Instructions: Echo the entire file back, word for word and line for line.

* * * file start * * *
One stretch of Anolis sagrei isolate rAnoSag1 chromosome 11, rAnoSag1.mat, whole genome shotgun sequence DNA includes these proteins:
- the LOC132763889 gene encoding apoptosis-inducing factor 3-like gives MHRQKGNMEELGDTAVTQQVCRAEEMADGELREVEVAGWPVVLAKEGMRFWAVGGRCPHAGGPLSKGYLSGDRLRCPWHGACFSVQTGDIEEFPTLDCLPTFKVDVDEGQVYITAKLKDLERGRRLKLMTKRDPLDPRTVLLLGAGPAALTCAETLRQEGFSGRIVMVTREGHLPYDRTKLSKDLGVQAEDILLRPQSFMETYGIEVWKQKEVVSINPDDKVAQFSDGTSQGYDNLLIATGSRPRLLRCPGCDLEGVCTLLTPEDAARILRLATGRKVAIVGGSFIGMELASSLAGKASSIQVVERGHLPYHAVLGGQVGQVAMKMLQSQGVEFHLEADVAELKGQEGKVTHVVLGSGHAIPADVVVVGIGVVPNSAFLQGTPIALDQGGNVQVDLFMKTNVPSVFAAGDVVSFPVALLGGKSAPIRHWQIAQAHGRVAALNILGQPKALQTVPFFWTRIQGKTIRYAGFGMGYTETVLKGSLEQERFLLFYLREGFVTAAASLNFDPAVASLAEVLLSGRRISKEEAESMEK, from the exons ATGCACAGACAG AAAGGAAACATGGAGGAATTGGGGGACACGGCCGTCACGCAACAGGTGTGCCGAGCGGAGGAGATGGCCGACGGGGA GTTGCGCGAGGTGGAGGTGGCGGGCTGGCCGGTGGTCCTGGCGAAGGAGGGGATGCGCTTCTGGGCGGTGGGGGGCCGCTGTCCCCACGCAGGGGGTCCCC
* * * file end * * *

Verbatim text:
One stretch of Anolis sagrei isolate rAnoSag1 chromosome 11, rAnoSag1.mat, whole genome shotgun sequence DNA includes these proteins:
- the LOC132763889 gene encoding apoptosis-inducing factor 3-like gives MHRQKGNMEELGDTAVTQQVCRAEEMADGELREVEVAGWPVVLAKEGMRFWAVGGRCPHAGGPLSKGYLSGDRLRCPWHGACFSVQTGDIEEFPTLDCLPTFKVDVDEGQVYITAKLKDLERGRRLKLMTKRDPLDPRTVLLLGAGPAALTCAETLRQEGFSGRIVMVTREGHLPYDRTKLSKDLGVQAEDILLRPQSFMETYGIEVWKQKEVVSINPDDKVAQFSDGTSQGYDNLLIATGSRPRLLRCPGCDLEGVCTLLTPEDAARILRLATGRKVAIVGGSFIGMELASSLAGKASSIQVVERGHLPYHAVLGGQVGQVAMKMLQSQGVEFHLEADVAELKGQEGKVTHVVLGSGHAIPADVVVVGIGVVPNSAFLQGTPIALDQGGNVQVDLFMKTNVPSVFAAGDVVSFPVALLGGKSAPIRHWQIAQAHGRVAALNILGQPKALQTVPFFWTRIQGKTIRYAGFGMGYTETVLKGSLEQERFLLFYLREGFVTAAASLNFDPAVASLAEVLLSGRRISKEEAESMEK, from the exons ATGCACAGACAG AAAGGAAACATGGAGGAATTGGGGGACACGGCCGTCACGCAACAGGTGTGCCGAGCGGAGGAGATGGCCGACGGGGA GTTGCGCGAGGTGGAGGTGGCGGGCTGGCCGGTGGTCCTGGCGAAGGAGGGGATGCGCTTCTGGGCGGTGGGGGGCCGCTGTCCCCACGCAGGGGGTCCCC